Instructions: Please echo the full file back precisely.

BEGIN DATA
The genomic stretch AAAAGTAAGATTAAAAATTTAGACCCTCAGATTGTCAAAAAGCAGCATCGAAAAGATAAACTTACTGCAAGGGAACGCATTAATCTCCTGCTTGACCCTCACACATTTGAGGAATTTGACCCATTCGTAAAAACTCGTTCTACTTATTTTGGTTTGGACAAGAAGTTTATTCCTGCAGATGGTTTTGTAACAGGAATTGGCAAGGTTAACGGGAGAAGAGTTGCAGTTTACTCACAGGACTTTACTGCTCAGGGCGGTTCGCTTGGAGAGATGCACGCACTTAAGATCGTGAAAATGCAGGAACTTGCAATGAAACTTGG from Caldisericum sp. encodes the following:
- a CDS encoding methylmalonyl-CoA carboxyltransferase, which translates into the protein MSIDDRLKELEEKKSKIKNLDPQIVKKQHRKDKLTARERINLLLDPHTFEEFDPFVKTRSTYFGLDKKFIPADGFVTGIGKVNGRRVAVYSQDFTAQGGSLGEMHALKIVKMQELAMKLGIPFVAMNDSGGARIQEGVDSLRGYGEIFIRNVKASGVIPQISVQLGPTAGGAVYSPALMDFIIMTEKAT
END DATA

The genomic stretch AAAAGTAAGATTAAAAATTTAGACCCTCAGATTGTCAAAAAGCAGCATCGAAAAGATAAACTTACTGCAAGGGAACGCATTAATCTCCTGCTTGACCCTCACACATTTGAGGAATTTGACCCATTCGTAAAAACTCGTTCTACTTATTTTGGTTTGGACAAGAAGTTTATTCCTGCAGATGGTTTTGTAACAGGAATTGGCAAGGTTAACGGGAGAAGAGTTGCAGTTTACTCACAGGACTTTACTGCTCAGGGCGGTTCGCTTGGAGAGATGCACGCACTTAAGATCGTGAAAATGCAGGAACTTGCAATGAAACTTGG from Caldisericum sp. encodes the following:
- a CDS encoding methylmalonyl-CoA carboxyltransferase, which translates into the protein MSIDDRLKELEEKKSKIKNLDPQIVKKQHRKDKLTARERINLLLDPHTFEEFDPFVKTRSTYFGLDKKFIPADGFVTGIGKVNGRRVAVYSQDFTAQGGSLGEMHALKIVKMQELAMKLGIPFVAMNDSGGARIQEGVDSLRGYGEIFIRNVKASGVIPQISVQLGPTAGGAVYSPALMDFIIMTEKAT